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Golden Mummies of Egypt examines hopes and fears about the afterlife when Egypt was part of the Greek and Roman worlds (c. 300 BC-200 AD). Wealthy members of this multicultural society still hoped for their dead to be transformed by the expensive process of mummification. By being covered in gold, the deceased might imitate the eternal radiance of the gods themselves. Blending Egyptian, Roman and Greek imagery, the strikingly lifelike painted mummy portraits are among the most haunting images from the Ancient World. Examining the meanings of these objects for their original viewers, the exhibition reflects on the diverse influences of identity formation.

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Gilded mummy of a woman. C. 100 BC. From Hawara, Egypt. Acc. no. 2120. Photo: Julia Thorne (@tetisheri)

Exhibition Curator Dr Campbell Price said: ‘Using our superb collection from Graeco-Roman Egypt, the exhibition is a wonderful chance to question why the Greeks and Romans were so fascinated with the Egyptian way of death, and why we are still spellbound today.’

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Painted mummy portrait of a woman. C. 150 AD. From Hawara, Egypt. Acc. no 2266

The University of Manchester has led research on Egyptian mummies for over a century, having acquired thousands of objects from archaeological excavations. The exhibition’s innovative visualisation technology brings CT-scans to life, but also questions why we are fascinated by mummies, what they might tell us about ourselves and the colonial context of their acquisition?

The need for such alternative perspectives is also inspiring Manchester Museum’s £13.5 million transformation hello future due to open in 2021, supported using public funding by Arts Council England and supported by The National Lottery Heritage Fund (NLHF) thanks to money raised by National Lottery players.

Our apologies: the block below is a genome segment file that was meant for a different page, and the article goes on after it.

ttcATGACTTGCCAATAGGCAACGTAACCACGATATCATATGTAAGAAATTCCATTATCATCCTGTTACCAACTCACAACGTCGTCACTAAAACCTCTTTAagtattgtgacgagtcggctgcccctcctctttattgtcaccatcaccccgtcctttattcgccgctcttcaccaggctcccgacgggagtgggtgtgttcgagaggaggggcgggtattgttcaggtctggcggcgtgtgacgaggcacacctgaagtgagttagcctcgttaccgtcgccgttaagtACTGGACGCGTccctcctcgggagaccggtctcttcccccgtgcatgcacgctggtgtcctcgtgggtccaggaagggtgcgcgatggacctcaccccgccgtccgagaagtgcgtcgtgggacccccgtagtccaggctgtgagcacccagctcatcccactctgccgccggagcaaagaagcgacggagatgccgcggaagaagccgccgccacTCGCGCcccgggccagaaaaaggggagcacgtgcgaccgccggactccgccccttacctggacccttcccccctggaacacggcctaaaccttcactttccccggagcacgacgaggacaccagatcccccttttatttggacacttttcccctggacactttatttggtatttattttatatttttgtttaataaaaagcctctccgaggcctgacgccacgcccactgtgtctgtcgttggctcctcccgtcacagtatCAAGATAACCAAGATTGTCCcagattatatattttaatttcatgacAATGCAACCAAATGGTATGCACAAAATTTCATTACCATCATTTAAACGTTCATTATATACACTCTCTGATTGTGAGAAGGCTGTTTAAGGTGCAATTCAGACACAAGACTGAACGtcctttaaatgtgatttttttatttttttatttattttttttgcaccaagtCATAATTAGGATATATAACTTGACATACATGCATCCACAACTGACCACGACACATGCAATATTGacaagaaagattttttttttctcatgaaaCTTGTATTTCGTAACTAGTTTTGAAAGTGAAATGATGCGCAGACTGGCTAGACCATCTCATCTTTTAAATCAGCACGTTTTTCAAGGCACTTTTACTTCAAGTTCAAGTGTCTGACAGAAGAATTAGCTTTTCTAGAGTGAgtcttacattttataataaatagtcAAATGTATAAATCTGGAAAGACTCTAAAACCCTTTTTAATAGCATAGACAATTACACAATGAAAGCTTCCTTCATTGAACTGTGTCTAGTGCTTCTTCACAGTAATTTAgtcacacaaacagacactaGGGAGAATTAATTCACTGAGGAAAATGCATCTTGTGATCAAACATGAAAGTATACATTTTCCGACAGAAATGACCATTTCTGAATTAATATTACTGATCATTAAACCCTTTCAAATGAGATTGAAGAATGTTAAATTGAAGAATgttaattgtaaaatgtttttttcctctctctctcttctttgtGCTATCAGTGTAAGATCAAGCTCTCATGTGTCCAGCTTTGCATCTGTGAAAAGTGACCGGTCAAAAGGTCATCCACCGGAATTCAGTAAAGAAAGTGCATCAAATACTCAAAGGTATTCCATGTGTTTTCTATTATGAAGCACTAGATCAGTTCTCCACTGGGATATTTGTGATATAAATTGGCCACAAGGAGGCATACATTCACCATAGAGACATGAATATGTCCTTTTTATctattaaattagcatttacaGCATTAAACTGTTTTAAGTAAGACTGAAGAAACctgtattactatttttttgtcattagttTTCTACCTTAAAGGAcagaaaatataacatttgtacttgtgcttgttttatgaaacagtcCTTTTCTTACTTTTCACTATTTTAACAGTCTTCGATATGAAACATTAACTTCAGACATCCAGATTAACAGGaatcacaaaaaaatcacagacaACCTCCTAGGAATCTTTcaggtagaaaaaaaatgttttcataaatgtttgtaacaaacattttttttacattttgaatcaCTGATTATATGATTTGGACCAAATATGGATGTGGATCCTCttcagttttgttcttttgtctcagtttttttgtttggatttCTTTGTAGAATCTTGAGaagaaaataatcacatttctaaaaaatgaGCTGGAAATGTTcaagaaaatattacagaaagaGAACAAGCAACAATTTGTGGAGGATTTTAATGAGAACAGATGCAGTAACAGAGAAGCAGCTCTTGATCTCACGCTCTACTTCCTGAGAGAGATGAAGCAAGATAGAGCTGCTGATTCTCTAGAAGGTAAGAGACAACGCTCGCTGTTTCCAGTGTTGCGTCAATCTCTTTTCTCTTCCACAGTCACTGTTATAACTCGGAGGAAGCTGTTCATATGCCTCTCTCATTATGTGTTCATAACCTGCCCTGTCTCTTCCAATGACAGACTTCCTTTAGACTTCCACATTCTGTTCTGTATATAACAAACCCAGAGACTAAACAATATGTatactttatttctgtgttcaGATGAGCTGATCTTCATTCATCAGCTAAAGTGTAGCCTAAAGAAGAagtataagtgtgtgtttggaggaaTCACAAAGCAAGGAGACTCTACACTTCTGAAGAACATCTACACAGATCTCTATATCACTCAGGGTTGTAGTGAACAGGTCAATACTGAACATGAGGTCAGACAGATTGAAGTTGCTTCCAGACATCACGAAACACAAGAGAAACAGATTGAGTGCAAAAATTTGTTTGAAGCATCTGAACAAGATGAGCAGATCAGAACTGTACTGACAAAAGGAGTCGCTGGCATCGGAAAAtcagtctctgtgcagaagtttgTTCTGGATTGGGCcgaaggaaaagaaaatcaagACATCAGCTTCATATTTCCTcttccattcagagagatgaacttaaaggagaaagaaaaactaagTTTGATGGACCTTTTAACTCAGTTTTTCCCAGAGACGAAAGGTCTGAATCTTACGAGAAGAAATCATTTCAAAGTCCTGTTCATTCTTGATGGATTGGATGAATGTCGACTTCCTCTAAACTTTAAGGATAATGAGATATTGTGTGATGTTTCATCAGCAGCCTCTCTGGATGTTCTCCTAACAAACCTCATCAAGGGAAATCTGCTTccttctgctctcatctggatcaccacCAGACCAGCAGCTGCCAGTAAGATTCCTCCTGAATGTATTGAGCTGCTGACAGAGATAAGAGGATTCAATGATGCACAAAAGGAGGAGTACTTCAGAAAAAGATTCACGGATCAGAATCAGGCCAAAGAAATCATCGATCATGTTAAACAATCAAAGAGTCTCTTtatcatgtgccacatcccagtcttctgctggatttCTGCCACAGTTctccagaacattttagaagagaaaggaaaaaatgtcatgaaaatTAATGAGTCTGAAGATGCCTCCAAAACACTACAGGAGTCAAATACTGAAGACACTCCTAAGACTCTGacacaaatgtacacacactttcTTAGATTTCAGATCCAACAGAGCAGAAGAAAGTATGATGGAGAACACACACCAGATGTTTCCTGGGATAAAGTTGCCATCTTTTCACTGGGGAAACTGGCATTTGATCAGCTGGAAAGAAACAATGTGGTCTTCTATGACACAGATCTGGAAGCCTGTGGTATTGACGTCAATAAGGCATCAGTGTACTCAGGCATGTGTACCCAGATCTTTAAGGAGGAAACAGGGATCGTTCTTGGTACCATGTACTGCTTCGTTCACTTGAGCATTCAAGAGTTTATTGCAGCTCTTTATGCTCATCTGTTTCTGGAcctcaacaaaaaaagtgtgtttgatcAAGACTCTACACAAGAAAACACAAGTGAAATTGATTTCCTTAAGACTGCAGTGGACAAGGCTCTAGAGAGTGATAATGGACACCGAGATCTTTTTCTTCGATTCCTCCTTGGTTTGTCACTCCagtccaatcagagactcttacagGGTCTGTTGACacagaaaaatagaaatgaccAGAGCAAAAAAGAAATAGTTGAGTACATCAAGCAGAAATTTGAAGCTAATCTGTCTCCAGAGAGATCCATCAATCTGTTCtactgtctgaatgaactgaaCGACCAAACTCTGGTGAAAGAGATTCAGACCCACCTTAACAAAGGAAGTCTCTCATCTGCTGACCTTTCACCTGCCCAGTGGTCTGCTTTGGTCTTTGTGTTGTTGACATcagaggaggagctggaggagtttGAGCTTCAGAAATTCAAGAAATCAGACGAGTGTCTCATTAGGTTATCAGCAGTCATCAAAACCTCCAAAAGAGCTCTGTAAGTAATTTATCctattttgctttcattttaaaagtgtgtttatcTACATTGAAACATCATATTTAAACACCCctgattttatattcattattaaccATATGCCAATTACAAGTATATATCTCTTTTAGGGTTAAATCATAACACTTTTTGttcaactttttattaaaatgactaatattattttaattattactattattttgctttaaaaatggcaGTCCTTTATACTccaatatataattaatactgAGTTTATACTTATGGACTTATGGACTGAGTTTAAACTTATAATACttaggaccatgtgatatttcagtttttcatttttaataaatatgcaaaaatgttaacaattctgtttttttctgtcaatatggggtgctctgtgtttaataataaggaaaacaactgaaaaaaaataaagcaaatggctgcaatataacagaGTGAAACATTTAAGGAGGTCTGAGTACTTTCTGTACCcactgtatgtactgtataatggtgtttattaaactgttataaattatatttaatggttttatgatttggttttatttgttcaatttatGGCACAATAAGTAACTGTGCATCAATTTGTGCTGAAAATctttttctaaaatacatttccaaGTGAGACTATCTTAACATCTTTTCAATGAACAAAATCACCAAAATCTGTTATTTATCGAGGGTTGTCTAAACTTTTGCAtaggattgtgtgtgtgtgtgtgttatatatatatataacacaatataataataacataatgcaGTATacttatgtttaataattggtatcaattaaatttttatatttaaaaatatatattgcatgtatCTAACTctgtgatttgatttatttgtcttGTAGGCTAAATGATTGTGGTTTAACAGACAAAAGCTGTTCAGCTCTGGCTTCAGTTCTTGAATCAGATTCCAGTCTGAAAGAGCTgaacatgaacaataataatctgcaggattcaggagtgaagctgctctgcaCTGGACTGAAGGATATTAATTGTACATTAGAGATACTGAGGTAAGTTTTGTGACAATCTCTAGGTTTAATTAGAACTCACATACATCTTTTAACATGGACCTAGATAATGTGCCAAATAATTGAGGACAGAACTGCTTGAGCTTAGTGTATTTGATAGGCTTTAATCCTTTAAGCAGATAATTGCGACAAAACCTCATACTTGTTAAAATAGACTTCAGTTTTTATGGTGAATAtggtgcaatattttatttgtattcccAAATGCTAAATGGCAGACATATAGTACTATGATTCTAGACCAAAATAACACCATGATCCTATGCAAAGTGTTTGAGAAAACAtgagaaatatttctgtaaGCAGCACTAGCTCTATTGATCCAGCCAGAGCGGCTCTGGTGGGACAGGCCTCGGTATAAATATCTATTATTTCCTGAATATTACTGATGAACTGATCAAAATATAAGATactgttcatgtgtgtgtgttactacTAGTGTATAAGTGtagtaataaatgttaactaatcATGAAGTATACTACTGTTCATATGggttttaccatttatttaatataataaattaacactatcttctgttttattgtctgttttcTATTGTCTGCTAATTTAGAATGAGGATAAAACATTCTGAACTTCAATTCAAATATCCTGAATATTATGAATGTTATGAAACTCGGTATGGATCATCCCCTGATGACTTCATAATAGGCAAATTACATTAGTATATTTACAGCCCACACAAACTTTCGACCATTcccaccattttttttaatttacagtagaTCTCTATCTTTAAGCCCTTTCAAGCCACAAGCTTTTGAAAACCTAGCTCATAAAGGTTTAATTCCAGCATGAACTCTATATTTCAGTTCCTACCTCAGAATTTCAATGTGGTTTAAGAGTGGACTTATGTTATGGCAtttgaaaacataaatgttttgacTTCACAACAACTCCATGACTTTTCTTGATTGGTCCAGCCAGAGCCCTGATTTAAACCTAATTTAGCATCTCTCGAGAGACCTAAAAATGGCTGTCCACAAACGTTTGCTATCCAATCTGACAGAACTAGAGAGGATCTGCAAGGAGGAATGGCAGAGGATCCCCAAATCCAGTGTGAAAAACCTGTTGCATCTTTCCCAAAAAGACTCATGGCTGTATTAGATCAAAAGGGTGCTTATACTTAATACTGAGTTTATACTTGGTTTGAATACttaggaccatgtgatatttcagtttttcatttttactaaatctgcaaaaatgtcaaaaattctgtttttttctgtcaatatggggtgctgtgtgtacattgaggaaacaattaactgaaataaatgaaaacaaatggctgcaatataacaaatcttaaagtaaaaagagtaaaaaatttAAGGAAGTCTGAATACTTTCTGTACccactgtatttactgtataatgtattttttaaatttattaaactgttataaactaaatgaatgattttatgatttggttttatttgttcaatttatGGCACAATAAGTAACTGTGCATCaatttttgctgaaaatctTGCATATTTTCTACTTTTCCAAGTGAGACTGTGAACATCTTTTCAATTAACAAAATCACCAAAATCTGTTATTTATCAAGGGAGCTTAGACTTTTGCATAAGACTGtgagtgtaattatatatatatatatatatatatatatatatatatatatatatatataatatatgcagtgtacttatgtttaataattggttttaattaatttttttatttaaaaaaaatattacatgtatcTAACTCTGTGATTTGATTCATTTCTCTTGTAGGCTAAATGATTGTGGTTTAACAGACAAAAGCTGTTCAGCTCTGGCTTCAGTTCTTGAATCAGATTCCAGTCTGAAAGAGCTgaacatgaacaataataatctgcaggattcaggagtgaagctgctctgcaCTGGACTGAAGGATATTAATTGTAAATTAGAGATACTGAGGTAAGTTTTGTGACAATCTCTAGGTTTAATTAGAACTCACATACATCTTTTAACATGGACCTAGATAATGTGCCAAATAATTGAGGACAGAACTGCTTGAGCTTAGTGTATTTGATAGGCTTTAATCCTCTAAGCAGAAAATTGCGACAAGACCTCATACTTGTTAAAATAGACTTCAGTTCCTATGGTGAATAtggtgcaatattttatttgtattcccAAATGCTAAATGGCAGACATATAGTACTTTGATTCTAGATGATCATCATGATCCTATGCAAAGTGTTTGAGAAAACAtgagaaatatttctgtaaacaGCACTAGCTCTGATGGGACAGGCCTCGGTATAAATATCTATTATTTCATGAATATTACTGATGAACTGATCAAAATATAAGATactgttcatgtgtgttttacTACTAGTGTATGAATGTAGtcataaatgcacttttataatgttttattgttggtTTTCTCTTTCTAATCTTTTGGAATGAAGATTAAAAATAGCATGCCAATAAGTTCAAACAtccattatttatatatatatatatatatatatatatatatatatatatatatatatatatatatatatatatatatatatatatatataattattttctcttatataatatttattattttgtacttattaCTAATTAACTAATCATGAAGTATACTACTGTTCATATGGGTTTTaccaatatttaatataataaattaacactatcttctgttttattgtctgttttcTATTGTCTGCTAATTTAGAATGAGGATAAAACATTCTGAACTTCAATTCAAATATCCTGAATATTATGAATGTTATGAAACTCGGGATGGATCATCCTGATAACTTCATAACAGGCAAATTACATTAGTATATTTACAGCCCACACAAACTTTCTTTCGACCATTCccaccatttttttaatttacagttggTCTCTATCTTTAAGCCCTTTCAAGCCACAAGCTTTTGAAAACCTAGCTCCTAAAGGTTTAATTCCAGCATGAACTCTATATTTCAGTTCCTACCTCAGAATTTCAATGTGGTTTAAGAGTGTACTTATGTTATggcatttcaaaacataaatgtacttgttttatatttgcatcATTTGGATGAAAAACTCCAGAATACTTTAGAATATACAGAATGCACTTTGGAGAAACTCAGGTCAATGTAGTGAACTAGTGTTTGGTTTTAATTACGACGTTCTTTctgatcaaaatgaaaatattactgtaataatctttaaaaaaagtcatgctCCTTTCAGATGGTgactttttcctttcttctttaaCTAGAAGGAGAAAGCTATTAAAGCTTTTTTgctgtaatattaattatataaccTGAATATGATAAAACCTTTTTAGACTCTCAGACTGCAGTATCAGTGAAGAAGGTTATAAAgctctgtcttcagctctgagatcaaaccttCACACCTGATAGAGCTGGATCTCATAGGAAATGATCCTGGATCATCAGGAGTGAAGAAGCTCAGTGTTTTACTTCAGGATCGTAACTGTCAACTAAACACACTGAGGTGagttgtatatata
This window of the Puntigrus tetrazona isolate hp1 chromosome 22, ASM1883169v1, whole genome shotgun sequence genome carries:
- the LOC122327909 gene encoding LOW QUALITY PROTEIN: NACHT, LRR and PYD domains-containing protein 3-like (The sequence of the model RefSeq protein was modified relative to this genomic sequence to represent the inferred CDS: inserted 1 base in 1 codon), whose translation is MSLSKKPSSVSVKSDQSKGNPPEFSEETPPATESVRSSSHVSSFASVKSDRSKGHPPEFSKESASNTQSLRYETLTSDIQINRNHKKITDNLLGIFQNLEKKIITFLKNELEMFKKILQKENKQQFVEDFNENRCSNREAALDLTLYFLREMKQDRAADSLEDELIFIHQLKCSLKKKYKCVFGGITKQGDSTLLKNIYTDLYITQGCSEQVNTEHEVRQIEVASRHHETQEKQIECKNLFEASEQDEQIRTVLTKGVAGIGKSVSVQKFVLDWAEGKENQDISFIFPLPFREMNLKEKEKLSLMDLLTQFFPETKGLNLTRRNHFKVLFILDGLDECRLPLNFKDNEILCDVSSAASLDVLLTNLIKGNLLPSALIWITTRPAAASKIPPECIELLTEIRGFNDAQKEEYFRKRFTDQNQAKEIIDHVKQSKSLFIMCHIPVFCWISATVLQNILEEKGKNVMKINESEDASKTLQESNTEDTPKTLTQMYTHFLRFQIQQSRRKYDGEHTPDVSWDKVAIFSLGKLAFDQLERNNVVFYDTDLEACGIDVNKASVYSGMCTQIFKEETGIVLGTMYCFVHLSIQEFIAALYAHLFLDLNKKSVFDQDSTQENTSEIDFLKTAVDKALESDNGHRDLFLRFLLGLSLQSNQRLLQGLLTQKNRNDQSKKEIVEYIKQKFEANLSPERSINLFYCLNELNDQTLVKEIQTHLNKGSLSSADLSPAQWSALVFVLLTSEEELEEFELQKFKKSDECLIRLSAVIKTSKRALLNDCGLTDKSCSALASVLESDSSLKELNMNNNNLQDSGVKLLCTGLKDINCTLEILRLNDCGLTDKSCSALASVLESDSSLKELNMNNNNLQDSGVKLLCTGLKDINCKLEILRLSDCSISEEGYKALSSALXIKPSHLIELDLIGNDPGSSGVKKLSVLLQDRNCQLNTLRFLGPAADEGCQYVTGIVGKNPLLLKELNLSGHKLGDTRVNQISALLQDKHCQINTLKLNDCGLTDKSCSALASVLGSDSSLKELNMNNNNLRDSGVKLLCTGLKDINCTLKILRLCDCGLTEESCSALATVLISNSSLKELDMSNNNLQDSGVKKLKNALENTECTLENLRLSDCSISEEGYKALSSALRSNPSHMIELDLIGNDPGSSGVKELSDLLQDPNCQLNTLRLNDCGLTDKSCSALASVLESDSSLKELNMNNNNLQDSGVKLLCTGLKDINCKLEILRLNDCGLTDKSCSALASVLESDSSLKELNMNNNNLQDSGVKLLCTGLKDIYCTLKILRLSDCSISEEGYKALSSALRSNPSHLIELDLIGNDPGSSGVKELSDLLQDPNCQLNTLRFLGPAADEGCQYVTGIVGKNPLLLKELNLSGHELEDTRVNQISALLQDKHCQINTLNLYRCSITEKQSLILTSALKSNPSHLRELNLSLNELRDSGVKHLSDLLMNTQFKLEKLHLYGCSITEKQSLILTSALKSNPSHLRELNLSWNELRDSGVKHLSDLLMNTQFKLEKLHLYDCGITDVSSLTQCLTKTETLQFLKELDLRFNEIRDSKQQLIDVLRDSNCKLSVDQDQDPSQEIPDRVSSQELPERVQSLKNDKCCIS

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Wooden openwork panel from a coffin, showing Isis and Osiris. C.100 AD. From Tuna el-Gebel, Egypt. Acc. no. 11254 Photo: Julia Thorne (@tetisheri)

Director of Manchester Museum Esme Ward said: ‘we are excited to be involved in this once in a lifetime opportunity to launch Golden Mummies of Egypt .The exhibition will bring together world class collections, University research and an exploration of both the current fascination and colonial context of Ancient Egypt. ’

In partnership with Nomad Exhibitions, the tour consists of over 100 key objects from the Manchester Museum collection, including eight mummies, as well as masks, coffins, jewellery and sculpture. Tim Pethick, CEO of Nomad, said: “Nomad Exhibitions are delighted to have the opportunity to work with the team at Manchester Museum to bring this outstanding collection to the world. It is particularly exciting for us to be able to create an Egyptian age exhibition that focuses on the rich, but often over-looked, Graeco-Roman period with its diverse multi-cultural society and cultures.”

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Terracotta figure of the Egyptian god Bes as a Greek soldier. C. 100 BC. From Egypt. Acc. no. 11244 Photo: Julia Thorne (@tetisheri)